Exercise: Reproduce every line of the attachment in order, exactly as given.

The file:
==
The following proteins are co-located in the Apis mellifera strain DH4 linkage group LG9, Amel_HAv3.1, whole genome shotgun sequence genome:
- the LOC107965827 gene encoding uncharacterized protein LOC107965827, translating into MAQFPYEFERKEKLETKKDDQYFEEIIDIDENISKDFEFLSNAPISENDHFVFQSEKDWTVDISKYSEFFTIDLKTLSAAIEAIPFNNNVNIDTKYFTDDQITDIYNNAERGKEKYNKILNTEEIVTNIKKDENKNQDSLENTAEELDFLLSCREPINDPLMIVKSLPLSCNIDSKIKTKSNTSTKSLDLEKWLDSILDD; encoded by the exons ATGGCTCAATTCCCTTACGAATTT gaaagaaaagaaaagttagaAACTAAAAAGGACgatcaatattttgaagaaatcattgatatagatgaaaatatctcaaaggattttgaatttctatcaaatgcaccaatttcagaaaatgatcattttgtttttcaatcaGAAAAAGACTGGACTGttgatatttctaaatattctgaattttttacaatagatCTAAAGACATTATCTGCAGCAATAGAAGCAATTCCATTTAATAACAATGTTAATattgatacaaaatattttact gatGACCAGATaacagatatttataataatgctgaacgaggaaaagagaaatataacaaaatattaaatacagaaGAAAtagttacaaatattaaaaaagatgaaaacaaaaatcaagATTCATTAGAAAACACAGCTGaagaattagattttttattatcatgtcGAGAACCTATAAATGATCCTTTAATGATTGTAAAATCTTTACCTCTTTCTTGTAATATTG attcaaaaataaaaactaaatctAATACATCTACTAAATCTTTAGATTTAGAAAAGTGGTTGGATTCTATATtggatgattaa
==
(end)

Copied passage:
The following proteins are co-located in the Apis mellifera strain DH4 linkage group LG9, Amel_HAv3.1, whole genome shotgun sequence genome:
- the LOC107965827 gene encoding uncharacterized protein LOC107965827, translating into MAQFPYEFERKEKLETKKDDQYFEEIIDIDENISKDFEFLSNAPISENDHFVFQSEKDWTVDISKYSEFFTIDLKTLSAAIEAIPFNNNVNIDTKYFTDDQITDIYNNAERGKEKYNKILNTEEIVTNIKKDENKNQDSLENTAEELDFLLSCREPINDPLMIVKSLPLSCNIDSKIKTKSNTSTKSLDLEKWLDSILDD; encoded by the exons ATGGCTCAATTCCCTTACGAATTT gaaagaaaagaaaagttagaAACTAAAAAGGACgatcaatattttgaagaaatcattgatatagatgaaaatatctcaaaggattttgaatttctatcaaatgcaccaatttcagaaaatgatcattttgtttttcaatcaGAAAAAGACTGGACTGttgatatttctaaatattctgaattttttacaatagatCTAAAGACATTATCTGCAGCAATAGAAGCAATTCCATTTAATAACAATGTTAATattgatacaaaatattttact gatGACCAGATaacagatatttataataatgctgaacgaggaaaagagaaatataacaaaatattaaatacagaaGAAAtagttacaaatattaaaaaagatgaaaacaaaaatcaagATTCATTAGAAAACACAGCTGaagaattagattttttattatcatgtcGAGAACCTATAAATGATCCTTTAATGATTGTAAAATCTTTACCTCTTTCTTGTAATATTG attcaaaaataaaaactaaatctAATACATCTACTAAATCTTTAGATTTAGAAAAGTGGTTGGATTCTATATtggatgattaa